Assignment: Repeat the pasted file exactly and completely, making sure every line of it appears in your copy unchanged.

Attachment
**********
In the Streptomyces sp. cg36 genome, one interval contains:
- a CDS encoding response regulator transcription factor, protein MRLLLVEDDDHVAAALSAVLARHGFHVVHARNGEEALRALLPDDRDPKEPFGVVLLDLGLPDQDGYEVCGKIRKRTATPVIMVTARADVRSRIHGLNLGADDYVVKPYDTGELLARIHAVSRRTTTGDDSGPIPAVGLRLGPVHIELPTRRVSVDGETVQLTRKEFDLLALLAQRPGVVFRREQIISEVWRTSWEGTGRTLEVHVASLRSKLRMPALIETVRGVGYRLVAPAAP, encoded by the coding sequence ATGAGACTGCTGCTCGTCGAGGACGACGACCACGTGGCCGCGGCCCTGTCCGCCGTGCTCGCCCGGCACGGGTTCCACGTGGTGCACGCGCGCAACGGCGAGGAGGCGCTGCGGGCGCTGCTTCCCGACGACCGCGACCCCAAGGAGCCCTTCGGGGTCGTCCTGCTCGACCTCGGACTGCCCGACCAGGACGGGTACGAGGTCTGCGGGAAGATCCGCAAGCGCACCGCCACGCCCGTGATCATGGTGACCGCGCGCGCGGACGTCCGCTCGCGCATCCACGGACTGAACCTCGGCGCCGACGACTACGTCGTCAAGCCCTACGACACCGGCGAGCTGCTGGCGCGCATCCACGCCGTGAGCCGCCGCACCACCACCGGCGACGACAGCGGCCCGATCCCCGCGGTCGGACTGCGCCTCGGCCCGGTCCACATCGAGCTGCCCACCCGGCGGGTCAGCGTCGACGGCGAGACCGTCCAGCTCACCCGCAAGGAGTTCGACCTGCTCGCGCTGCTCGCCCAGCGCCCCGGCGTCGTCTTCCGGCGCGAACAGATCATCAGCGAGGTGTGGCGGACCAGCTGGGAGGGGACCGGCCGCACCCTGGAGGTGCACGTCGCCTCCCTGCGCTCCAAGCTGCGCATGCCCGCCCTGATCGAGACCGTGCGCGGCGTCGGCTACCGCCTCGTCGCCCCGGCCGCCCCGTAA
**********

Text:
In the Streptomyces sp. cg36 genome, one interval contains:
- a CDS encoding response regulator transcription factor, protein MRLLLVEDDDHVAAALSAVLARHGFHVVHARNGEEALRALLPDDRDPKEPFGVVLLDLGLPDQDGYEVCGKIRKRTATPVIMVTARADVRSRIHGLNLGADDYVVKPYDTGELLARIHAVSRRTTTGDDSGPIPAVGLRLGPVHIELPTRRVSVDGETVQLTRKEFDLLALLAQRPGVVFRREQIISEVWRTSWEGTGRTLEVHVASLRSKLRMPALIETVRGVGYRLVAPAAP, encoded by the coding sequence ATGAGACTGCTGCTCGTCGAGGACGACGACCACGTGGCCGCGGCCCTGTCCGCCGTGCTCGCCCGGCACGGGTTCCACGTGGTGCACGCGCGCAACGGCGAGGAGGCGCTGCGGGCGCTGCTTCCCGACGACCGCGACCCCAAGGAGCCCTTCGGGGTCGTCCTGCTCGACCTCGGACTGCCCGACCAGGACGGGTACGAGGTCTGCGGGAAGATCCGCAAGCGCACCGCCACGCCCGTGATCATGGTGACCGCGCGCGCGGACGTCCGCTCGCGCATCCACGGACTGAACCTCGGCGCCGACGACTACGTCGTCAAGCCCTACGACACCGGCGAGCTGCTGGCGCGCATCCACGCCGTGAGCCGCCGCACCACCACCGGCGACGACAGCGGCCCGATCCCCGCGGTCGGACTGCGCCTCGGCCCGGTCCACATCGAGCTGCCCACCCGGCGGGTCAGCGTCGACGGCGAGACCGTCCAGCTCACCCGCAAGGAGTTCGACCTGCTCGCGCTGCTCGCCCAGCGCCCCGGCGTCGTCTTCCGGCGCGAACAGATCATCAGCGAGGTGTGGCGGACCAGCTGGGAGGGGACCGGCCGCACCCTGGAGGTGCACGTCGCCTCCCTGCGCTCCAAGCTGCGCATGCCCGCCCTGATCGAGACCGTGCGCGGCGTCGGCTACCGCCTCGTCGCCCCGGCCGCCCCGTAA